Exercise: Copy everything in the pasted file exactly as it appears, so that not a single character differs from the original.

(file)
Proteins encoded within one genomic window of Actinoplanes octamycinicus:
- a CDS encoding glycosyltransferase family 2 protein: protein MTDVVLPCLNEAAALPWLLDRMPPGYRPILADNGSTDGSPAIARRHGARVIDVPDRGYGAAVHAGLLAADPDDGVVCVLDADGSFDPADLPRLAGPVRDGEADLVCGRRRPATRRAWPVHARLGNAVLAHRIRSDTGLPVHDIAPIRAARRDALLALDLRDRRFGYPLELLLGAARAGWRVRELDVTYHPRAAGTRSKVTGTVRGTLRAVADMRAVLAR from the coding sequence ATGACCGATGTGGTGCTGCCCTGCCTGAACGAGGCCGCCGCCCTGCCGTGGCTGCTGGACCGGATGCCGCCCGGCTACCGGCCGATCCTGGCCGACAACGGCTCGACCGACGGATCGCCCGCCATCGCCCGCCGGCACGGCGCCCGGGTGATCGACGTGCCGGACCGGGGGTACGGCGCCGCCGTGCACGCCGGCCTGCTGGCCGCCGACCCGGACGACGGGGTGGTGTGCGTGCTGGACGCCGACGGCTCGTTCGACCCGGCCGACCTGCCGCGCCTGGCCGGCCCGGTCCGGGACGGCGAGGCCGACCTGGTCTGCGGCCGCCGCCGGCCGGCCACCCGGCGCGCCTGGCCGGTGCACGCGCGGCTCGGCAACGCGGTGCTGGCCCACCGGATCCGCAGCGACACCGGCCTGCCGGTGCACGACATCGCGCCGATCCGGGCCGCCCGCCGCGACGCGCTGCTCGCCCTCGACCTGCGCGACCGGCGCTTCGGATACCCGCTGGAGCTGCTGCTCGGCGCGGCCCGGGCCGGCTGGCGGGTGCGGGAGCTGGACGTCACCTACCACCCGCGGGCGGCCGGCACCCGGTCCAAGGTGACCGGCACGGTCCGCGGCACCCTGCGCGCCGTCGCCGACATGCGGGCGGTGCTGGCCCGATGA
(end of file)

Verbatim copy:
Proteins encoded within one genomic window of Actinoplanes octamycinicus:
- a CDS encoding glycosyltransferase family 2 protein: protein MTDVVLPCLNEAAALPWLLDRMPPGYRPILADNGSTDGSPAIARRHGARVIDVPDRGYGAAVHAGLLAADPDDGVVCVLDADGSFDPADLPRLAGPVRDGEADLVCGRRRPATRRAWPVHARLGNAVLAHRIRSDTGLPVHDIAPIRAARRDALLALDLRDRRFGYPLELLLGAARAGWRVRELDVTYHPRAAGTRSKVTGTVRGTLRAVADMRAVLAR from the coding sequence ATGACCGATGTGGTGCTGCCCTGCCTGAACGAGGCCGCCGCCCTGCCGTGGCTGCTGGACCGGATGCCGCCCGGCTACCGGCCGATCCTGGCCGACAACGGCTCGACCGACGGATCGCCCGCCATCGCCCGCCGGCACGGCGCCCGGGTGATCGACGTGCCGGACCGGGGGTACGGCGCCGCCGTGCACGCCGGCCTGCTGGCCGCCGACCCGGACGACGGGGTGGTGTGCGTGCTGGACGCCGACGGCTCGTTCGACCCGGCCGACCTGCCGCGCCTGGCCGGCCCGGTCCGGGACGGCGAGGCCGACCTGGTCTGCGGCCGCCGCCGGCCGGCCACCCGGCGCGCCTGGCCGGTGCACGCGCGGCTCGGCAACGCGGTGCTGGCCCACCGGATCCGCAGCGACACCGGCCTGCCGGTGCACGACATCGCGCCGATCCGGGCCGCCCGCCGCGACGCGCTGCTCGCCCTCGACCTGCGCGACCGGCGCTTCGGATACCCGCTGGAGCTGCTGCTCGGCGCGGCCCGGGCCGGCTGGCGGGTGCGGGAGCTGGACGTCACCTACCACCCGCGGGCGGCCGGCACCCGGTCCAAGGTGACCGGCACGGTCCGCGGCACCCTGCGCGCCGTCGCCGACATGCGGGCGGTGCTGGCCCGATGA